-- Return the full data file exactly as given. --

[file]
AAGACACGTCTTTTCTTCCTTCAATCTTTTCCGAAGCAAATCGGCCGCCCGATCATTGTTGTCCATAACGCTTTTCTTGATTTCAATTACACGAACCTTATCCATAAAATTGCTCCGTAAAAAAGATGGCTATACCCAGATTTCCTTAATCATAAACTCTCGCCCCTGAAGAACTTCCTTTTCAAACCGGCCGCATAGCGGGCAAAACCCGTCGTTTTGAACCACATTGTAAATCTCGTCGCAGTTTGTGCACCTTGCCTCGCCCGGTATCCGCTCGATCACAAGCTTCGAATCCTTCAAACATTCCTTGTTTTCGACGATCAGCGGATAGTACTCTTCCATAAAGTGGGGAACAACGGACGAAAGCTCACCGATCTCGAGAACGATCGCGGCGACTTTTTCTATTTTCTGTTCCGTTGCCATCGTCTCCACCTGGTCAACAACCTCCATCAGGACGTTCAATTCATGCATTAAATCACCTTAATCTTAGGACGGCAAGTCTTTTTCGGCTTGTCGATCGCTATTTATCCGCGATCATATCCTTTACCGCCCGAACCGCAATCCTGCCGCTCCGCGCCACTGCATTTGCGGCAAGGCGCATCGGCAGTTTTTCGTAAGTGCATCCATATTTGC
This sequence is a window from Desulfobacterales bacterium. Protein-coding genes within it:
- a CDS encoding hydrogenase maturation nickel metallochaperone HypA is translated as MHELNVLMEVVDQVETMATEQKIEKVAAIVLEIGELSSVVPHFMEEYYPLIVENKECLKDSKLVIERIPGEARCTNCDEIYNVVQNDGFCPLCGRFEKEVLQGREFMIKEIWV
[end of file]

AAGACACGTCTTTTCTTCCTTCAATCTTTTCCGAAGCAAATCGGCCGCCCGATCATTGTTGTCCATAACGCTTTTCTTGATTTCAATTACACGAACCTTATCCATAAAATTGCTCCGTAAAAAAGATGGCTATACCCAGATTTCCTTAATCATAAACTCTCGCCCCTGAAGAACTTCCTTTTCAAACCGGCCGCATAGCGGGCAAAACCCGTCGTTTTGAACCACATTGTAAATCTCGTCGCAGTTTGTGCACCTTGCCTCGCCCGGTATCCGCTCGATCACAAGCTTCGAATCCTTCAAACATTCCTTGTTTTCGACGATCAGCGGATAGTACTCTTCCATAAAGTGGGGAACAACGGACGAAAGCTCACCGATCTCGAGAACGATCGCGGCGACTTTTTCTATTTTCTGTTCCGTTGCCATCGTCTCCACCTGGTCAACAACCTCCATCAGGACGTTCAATTCATGCATTAAATCACCTTAATCTTAGGACGGCAAGTCTTTTTCGGCTTGTCGATCGCTATTTATCCGCGATCATATCCTTTACCGCCCGAACCGCAATCCTGCCGCTCCGCGCCACTGCATTTGCGGCAAGGCGCATCGGCAGTTTTTCGTAAGTGCATCCATATTTGC
This sequence is a window from Desulfobacterales bacterium. Protein-coding genes within it:
- a CDS encoding hydrogenase maturation nickel metallochaperone HypA is translated as MHELNVLMEVVDQVETMATEQKIEKVAAIVLEIGELSSVVPHFMEEYYPLIVENKECLKDSKLVIERIPGEARCTNCDEIYNVVQNDGFCPLCGRFEKEVLQGREFMIKEIWV